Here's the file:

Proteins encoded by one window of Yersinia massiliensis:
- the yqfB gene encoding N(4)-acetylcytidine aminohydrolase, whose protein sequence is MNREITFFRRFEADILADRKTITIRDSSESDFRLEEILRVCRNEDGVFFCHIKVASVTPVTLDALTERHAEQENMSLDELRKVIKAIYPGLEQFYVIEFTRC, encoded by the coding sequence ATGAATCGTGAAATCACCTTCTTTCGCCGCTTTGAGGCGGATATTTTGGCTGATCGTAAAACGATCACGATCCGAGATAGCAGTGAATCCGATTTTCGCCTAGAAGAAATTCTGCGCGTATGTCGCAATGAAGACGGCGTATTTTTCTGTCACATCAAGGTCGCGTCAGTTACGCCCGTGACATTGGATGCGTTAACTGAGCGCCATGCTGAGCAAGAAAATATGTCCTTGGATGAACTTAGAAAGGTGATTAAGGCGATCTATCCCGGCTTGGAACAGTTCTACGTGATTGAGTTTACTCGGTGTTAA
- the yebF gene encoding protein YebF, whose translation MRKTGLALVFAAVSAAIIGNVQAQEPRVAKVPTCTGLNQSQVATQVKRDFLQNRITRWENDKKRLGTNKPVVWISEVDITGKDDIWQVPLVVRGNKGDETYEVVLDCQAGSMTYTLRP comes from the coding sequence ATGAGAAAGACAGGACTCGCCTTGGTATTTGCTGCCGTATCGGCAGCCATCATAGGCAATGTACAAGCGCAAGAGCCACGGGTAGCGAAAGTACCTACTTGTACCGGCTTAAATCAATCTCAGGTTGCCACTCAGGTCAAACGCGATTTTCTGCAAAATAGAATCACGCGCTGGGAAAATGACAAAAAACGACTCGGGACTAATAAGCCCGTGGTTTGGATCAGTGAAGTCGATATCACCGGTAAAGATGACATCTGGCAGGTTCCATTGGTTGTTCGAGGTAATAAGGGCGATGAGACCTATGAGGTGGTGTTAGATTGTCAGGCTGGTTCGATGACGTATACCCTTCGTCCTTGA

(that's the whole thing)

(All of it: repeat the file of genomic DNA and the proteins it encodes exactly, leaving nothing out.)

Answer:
Proteins encoded by one window of Yersinia massiliensis:
- the yqfB gene encoding N(4)-acetylcytidine aminohydrolase, whose protein sequence is MNREITFFRRFEADILADRKTITIRDSSESDFRLEEILRVCRNEDGVFFCHIKVASVTPVTLDALTERHAEQENMSLDELRKVIKAIYPGLEQFYVIEFTRC, encoded by the coding sequence ATGAATCGTGAAATCACCTTCTTTCGCCGCTTTGAGGCGGATATTTTGGCTGATCGTAAAACGATCACGATCCGAGATAGCAGTGAATCCGATTTTCGCCTAGAAGAAATTCTGCGCGTATGTCGCAATGAAGACGGCGTATTTTTCTGTCACATCAAGGTCGCGTCAGTTACGCCCGTGACATTGGATGCGTTAACTGAGCGCCATGCTGAGCAAGAAAATATGTCCTTGGATGAACTTAGAAAGGTGATTAAGGCGATCTATCCCGGCTTGGAACAGTTCTACGTGATTGAGTTTACTCGGTGTTAA
- the yebF gene encoding protein YebF, whose translation MRKTGLALVFAAVSAAIIGNVQAQEPRVAKVPTCTGLNQSQVATQVKRDFLQNRITRWENDKKRLGTNKPVVWISEVDITGKDDIWQVPLVVRGNKGDETYEVVLDCQAGSMTYTLRP comes from the coding sequence ATGAGAAAGACAGGACTCGCCTTGGTATTTGCTGCCGTATCGGCAGCCATCATAGGCAATGTACAAGCGCAAGAGCCACGGGTAGCGAAAGTACCTACTTGTACCGGCTTAAATCAATCTCAGGTTGCCACTCAGGTCAAACGCGATTTTCTGCAAAATAGAATCACGCGCTGGGAAAATGACAAAAAACGACTCGGGACTAATAAGCCCGTGGTTTGGATCAGTGAAGTCGATATCACCGGTAAAGATGACATCTGGCAGGTTCCATTGGTTGTTCGAGGTAATAAGGGCGATGAGACCTATGAGGTGGTGTTAGATTGTCAGGCTGGTTCGATGACGTATACCCTTCGTCCTTGA